Several Utah law enforcement agencies admonish Iron County Attorney
PAROWAN, Utah — Sheriffs and Police Chiefs from eight Utah law enforcement agencies jointly sent a letter to Iron County Attorney Scott Garrett last month in which they requested a meeting with Garrett to address several concerns.
In the letter, which is dated February 13 and obtained by FOX 13 on March 9, law enforcement officials from Iron, Garfield and Beaver Counties accuse Garrett of being “unable to keep [his] personal feelings, prejudices, and animosities from impairing [his] judgement (sic).”
Iron County Sheriff Mark O. Gower, Beaver County Sheriff Cameron Noel, Cedar City Police Chief Darin M. Adams, Enoch City Police Chief Jackson Ames, Brian Head Marshal’s Office Chief Dan Benson, Parowan Police Chief Ken Carpenter and Southern Utah University Acting Police Chief Joshua Neilson co-signed the letter.
Garfield County Sheriff Danny Perkins’ name is printed on the letter among the co-signers’ names, but his signature is not present.
“The myriad of circumstances, which have occurred over the past many months and years, have unfortunately left us with no other recourse. It is our collective belief that your ability to effectively, fairly, and appropriately administer the duties of the office of Iron County Attorney are impaired and potentially ineffective,” the letter states.
The co-signers listed the following reasons for requesting a meeting with Garrett. [Please note these are directly transcribed from the letter.]
- A lack of true leadership, poor policy decisions and mismanagement, which have damaged the important and critical relationships between the Iron County Attorney’s Office and other local law enforcement agencies.
- Vindictive behavior towards (sic) members of law enforcement with a display of hostility, retaliation and arrogance.
- A lack of trust and confidence in your ability to review, and prosecute cases without bias; and law enforcement’s subsequent unwillingness to work with you, which has been conveyed to us by many from our collective group of agencies.
- A comprehensive lack of properly preparing for court, not adequately working officers before trial and a lack of proper and effective communication.
- Vindictive, retaliatory behavior, and poor management causing a decrease in morale and adversely affecting the retention of qualified, dedicated, and committed personnel withing the Iron County Attorney’s Office.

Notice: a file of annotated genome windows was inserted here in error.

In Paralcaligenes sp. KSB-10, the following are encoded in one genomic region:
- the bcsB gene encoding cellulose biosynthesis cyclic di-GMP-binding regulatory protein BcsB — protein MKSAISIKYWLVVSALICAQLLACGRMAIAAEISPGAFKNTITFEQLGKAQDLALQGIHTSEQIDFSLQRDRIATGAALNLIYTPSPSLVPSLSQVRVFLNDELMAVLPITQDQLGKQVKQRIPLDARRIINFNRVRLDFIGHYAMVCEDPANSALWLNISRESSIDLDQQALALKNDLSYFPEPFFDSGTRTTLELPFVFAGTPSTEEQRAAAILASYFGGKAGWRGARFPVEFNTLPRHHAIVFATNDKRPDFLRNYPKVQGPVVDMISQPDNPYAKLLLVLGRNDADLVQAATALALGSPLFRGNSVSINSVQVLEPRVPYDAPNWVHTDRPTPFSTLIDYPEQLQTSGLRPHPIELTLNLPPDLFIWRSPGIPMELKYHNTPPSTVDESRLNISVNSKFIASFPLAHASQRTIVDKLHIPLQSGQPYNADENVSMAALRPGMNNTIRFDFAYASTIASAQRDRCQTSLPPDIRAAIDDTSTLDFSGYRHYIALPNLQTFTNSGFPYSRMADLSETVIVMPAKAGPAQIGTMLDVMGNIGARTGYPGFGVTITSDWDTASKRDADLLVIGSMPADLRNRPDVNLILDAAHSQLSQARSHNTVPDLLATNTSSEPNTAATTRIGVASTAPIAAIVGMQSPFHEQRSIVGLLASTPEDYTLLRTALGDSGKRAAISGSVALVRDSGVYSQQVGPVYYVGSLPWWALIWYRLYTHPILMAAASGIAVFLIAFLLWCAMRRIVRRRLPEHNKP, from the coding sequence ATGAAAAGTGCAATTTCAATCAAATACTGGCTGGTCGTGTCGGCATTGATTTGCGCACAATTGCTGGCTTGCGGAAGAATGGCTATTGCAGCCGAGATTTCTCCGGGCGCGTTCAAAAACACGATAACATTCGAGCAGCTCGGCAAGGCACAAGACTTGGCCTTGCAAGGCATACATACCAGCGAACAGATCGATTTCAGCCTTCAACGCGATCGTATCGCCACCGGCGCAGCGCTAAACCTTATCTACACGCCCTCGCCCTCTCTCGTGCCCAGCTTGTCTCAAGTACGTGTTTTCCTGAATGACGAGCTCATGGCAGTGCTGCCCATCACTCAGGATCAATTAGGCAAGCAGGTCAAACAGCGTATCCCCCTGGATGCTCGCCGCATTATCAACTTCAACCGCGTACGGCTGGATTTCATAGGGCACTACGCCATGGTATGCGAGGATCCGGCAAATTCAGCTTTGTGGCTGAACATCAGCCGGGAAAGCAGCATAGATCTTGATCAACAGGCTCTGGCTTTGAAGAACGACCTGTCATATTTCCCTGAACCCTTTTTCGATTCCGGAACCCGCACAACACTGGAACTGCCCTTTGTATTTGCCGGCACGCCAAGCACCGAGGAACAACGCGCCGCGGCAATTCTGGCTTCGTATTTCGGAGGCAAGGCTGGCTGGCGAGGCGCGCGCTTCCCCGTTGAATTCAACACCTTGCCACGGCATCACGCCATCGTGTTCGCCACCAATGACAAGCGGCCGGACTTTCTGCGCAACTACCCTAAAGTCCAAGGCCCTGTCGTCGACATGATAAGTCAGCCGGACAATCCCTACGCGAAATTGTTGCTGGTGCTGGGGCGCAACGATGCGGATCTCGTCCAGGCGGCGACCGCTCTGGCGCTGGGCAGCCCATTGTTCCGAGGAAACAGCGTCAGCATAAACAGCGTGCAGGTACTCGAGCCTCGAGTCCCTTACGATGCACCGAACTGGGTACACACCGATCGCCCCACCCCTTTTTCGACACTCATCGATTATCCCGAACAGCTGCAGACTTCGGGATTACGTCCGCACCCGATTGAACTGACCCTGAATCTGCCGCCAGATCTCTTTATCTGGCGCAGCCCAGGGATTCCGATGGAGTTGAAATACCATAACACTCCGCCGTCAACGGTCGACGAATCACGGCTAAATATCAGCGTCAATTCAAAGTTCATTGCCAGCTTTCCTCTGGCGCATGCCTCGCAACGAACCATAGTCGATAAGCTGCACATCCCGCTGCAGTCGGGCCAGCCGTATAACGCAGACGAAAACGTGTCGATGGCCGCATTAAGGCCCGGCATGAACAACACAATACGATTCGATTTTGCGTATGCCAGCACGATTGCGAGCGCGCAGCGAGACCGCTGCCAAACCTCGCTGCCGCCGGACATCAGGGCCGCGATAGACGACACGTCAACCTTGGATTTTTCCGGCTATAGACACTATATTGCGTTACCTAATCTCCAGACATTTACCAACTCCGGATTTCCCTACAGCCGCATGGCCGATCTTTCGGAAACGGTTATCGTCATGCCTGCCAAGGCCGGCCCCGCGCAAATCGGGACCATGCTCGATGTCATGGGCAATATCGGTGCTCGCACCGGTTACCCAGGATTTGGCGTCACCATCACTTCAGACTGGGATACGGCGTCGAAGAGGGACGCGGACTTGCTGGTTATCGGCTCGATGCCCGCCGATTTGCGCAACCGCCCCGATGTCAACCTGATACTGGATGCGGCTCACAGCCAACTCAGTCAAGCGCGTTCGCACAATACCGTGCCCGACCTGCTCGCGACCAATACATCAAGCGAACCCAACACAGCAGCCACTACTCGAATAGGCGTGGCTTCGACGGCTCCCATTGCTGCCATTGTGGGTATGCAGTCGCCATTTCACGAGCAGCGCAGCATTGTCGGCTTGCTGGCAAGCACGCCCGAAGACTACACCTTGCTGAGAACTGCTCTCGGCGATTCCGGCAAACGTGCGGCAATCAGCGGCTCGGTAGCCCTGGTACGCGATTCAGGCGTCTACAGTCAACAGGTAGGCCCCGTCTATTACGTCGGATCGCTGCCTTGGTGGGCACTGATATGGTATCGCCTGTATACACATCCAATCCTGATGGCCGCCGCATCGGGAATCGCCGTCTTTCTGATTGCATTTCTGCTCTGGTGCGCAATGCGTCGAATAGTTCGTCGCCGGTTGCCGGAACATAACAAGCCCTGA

- The very concerning and questionable termination of Chief Deputy Iron County Attorney Troy Little, citing specific causes only to rescind the termination and rehire him. This entire situation has given law enforcement the impression that your decision making is based on animosities and politics rather than on principle.
- Concerns expressed by officers and deputies causing them to seek advice and contact other Iron County Attorney’s when you are on-call.
- The repeated attempts and threats to criminally charge local law enforcement officers and / or designate them as “Brady cops.”
- The filing of hostile work environment claims by most of your staff.
- Possibly violating the Hatch act by pressing or influencing members of your staff to obtain signatures from the public as part of your re-election campaign.
“The aforementioned issues are reflective of the concerns we have, which necessitate timely attention. It is our sincere desire to meet with you in person in a collaborative effort to resolve these issues and create an amicable path moving forward,” the letter states.
Several law enforcement personnel issued another letter Friday in response to the publication of the initial letter. Signatories included Iron County Sheriff Mark Gower, Cedar City Police Chief Darin Adams, Parowan Police Chief Ken Carpenter, Enoch Police Chief Jackson Ames, Brian Head Public Safety Chief Dan Benson and SUU PD Acting Chief Joshua Neilson:
“As Iron County law enforcement administrators, we had the opportunity to meet with Scott Garrett on Friday, March 2 regarding collective concerns we shared about Mr. Garrett. The meeting was productive and Mr. Garrett was open and receptive to our concerns.
The letter that was sent to Mr. Garrett was intended to be for his eyes only. Our sincere intention was to allow him the opportunity to meet with us and openly communicate in a concerted effort to resolve our concerns, and create a mutually-beneficial path and productive working relationship moving forward. This letter was never intended to be released to anyone, other than Mr. Garrett. This was not meant to be a political statement and we are concerned with the release of this letter.
We have been working on a follow-up letter to Mr. Garrett outlining our path forward, which reveals that we have addressed the issues contained in the letter and have a plan moving forward to enhance communication and positively deal with any concerns that may arise.”
Scott Garrett also released a statement Friday through his attorney:
The letter Garrett sent in response to the February 13 letter is embedded below:
[Editor’s Note: A previous version of this story incorrectly stated Garfield County Sheriff Danny Perkins signed the letter.]